You have a great business idea, have identified a willing market that wants to pay you for a solution, and are ready to move forward with your MVP. Choosing a technology partner for your business is very important but for different reasons than for the business partner. Your technology partner solves the building the product right part of the equation, and should be the key source in selling all of the technical decisions to the organization.
Your ideal technology partner combines a stellar ability in at least one important technology area (big data, system administration, Java, C#, etc.) with great people skills and organizational abilities. I have included a short list of things that you as a business partner should look for in your technology partner.
- Strong technology skill(s) – your technology hire should (ideally) be your first technology hire, the person that can kickstart your development process. The exact skill that they have should not be the main reason for the hire – for example, if they have exceptional organization or people skills, it does not matter that their expertise is Java and your company is C#; however, they should have an actual skill that can be applied to your company.
One of the things that I have had to work on recently is refreshing and refurbishing my own technical skills – I have taken to working on some Java open source projects to get those skills back up to scratch, and am teaching myself Ruby on Rails to give myself another great startup skill and refresh my abilities in modern web design.
- Experience outside of code – your ideal technology partner has had experience doing a lot of things other than code. Examples are writing and selling procedures and policies to their previous organization, doing strategic planning, presenting business plans to senior leadership and executives, and other such activities.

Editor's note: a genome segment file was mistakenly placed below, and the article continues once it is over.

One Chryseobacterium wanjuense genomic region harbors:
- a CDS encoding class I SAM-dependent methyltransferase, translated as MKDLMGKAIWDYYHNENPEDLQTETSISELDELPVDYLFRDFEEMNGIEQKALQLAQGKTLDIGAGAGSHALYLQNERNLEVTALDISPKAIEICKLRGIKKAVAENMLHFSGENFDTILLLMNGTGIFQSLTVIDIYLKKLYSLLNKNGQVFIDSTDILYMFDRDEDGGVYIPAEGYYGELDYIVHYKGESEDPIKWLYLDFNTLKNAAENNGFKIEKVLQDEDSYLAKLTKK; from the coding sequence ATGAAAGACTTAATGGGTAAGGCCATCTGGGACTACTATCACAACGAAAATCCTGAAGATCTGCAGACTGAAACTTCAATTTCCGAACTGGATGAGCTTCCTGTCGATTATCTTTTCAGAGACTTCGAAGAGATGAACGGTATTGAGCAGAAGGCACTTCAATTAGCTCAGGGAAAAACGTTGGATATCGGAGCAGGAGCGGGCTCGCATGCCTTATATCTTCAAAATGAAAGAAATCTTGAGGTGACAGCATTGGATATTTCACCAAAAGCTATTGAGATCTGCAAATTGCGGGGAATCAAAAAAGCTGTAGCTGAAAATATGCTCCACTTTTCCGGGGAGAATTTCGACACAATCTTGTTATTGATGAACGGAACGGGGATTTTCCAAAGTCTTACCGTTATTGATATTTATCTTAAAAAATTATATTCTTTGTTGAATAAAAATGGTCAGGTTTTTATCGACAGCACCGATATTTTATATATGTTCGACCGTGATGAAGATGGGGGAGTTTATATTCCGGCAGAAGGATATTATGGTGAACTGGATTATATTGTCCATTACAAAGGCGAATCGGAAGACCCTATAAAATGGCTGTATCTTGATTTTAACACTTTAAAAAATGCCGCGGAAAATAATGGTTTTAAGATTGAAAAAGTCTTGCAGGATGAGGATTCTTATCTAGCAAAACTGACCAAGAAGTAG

- Good communication skills – your technology partner will communicate with outside vendors, investors, and other groups so you need to ensure they represent the company well. Ensure that your candidate both can write well and is comfortable, if not enthusiastic, with public speaking and presenting to groups. A great way to assess both of these skills is to ask your candidate to prepare and give a talk on some topic relevant to your needs to a local meetup group – this has the added benefit of exposing how your candidate reacts under pressure and extemporaneously during the question portion of the talk.
- Great people skills – your technology partner is going to be responsible for building your technology group, including all of the people. Your candidate should have experience hiring, firing, assessing, and motivating people. This is a huge area of discussion and we can do no more than scratch the surface; however, your candidate must be both able to and comfortable with leading people and correcting behaviours as required. I have discussed some of the criteria for identifying a good technology manager during an interview in a previous post. Ensure that you find someone interested in collaborating with others to build a good team, and that can take and give criticism equally well.
Note – a number of these skills are not those that your stereotypical programmer has; they require significant leadership experience. This will exclude a lot of technology personnel who are at an earlier stage in their career and who that have not attempted to lead teams – this is by design. Straight technical ability is great and needs to be present in your company; however, at the senior leadership level, you can not afford to have solipsistic people setting the direction for your technology group or leading your people.
Once you start hiring other people to help your organization start moving, your technology partner will spend more and more time dealing with people and leadership, and less and less time writing code. Ensure that you have someone that will excel this and wants to do it.
What experience have you had with hiring senior technology people at your company? Which critical criteria have I missed?
Image courtesy of JD Hancock / flickr.com